Parris’s love for interiors is influenced by her mum LeeAnn, who was particular when choosing furniture and colour palettes for Parris’s family home. “Growing up, the dining table was always such a masterpiece,” says Parris, describing how her mum would thematically set the table at Christmas.
Parris has continued the table-setting tradition, adorning her glass dining table with runners, candles and other accessories. It’s surrounded by coral velvet chairs that set the scene. “I feel like as soon as you sit on them and experience them, it transports you and takes you back in time,” says Parris. “They’re really pretty.”
The best decision the dancer made was not putting a TV in her lounge. Instead, the living area is a place to relax with friends, sit by the fire and turn up her new record player. She’s started collecting vinyl and is drawn to the same golden eras in music as with her interiors, with doo-wop, jazz and blues on repeat. “I take a lot of inspiration from the 50s and 60s, I think it was such a romantic era, and I try and infuse that into my house,” she says. “It feels really nostalgic, and I think that’s kind of what my place feels like.”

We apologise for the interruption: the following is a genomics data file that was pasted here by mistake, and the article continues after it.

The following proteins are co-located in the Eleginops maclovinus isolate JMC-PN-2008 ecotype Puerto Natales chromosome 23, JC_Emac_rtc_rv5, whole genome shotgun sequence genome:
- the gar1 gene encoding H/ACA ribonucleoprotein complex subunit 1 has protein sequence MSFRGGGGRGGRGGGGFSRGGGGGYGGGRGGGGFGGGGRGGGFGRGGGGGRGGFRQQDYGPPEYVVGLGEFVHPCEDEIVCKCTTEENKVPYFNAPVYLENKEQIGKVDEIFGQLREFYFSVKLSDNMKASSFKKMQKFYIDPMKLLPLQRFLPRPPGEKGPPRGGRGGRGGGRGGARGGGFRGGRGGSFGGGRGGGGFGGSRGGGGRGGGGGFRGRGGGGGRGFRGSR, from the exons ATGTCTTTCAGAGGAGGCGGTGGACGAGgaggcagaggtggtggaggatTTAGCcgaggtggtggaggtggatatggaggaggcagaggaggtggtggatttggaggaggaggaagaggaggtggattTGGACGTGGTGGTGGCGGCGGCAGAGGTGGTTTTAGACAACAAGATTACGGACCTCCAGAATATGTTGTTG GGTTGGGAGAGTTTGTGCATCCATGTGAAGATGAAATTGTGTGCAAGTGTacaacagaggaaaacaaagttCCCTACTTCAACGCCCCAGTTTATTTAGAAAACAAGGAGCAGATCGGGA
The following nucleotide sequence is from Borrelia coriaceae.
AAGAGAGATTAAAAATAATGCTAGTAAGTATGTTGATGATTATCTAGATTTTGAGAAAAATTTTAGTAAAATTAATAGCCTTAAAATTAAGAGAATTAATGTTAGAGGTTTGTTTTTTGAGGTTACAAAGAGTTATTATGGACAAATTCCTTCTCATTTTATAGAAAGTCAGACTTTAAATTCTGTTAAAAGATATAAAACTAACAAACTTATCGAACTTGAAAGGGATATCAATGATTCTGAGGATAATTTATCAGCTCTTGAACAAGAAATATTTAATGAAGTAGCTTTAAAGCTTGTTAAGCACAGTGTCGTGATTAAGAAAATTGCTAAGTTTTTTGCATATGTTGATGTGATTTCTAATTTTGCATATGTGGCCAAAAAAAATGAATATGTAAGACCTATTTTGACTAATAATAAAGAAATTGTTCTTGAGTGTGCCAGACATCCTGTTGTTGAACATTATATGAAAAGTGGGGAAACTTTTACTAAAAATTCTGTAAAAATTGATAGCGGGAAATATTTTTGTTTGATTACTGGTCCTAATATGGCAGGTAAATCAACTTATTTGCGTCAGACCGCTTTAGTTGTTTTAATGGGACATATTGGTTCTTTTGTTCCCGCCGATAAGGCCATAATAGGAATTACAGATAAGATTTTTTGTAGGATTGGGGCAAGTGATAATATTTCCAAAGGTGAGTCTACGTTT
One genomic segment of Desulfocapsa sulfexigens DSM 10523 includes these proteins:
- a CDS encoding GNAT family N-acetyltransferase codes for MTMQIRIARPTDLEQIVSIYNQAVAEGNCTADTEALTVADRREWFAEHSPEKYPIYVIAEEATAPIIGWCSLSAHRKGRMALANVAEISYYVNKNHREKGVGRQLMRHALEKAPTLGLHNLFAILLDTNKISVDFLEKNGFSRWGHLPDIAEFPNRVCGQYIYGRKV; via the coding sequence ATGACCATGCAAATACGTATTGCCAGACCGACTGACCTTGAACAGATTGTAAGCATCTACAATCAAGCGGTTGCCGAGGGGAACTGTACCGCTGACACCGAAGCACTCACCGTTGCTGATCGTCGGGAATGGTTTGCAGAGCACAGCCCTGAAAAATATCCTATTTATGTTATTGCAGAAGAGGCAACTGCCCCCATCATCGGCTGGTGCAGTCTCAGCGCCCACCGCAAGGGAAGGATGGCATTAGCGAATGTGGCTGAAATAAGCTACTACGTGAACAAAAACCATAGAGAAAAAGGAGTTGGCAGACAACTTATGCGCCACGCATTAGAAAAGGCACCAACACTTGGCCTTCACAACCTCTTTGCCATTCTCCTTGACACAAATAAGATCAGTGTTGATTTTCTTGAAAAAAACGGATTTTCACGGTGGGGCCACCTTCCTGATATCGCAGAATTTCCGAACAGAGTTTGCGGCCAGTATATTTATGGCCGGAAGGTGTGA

There are no steps to master in order to follow Parris’s interior design vision. “You really can do whatever you want. To me, there’s no wrong in interior design.” Instead, it’s about creating a safe space where you can be yourself. “I feel comfortable in this space that is an extension of my soul. I can walk into my lounge and it feels like my world.”
Parris has decided to only display art depicting women. “It’s this constant reminder of how amazing and beautiful and strong we are,” she says. “And I also feel, when other women come into my space, that they kind of feel that energy as well. It’s about celebrating ourselves.”
Empowering women is the theme that runs through Parris’s career. In 2020, she became a Member of the New Zealand Order of Merit for services to dance, and with her sisters Kendal and Narelle in Aotearoa, she runs Sisters United, which provides creative workshops for young women to learn life skills and self-expression.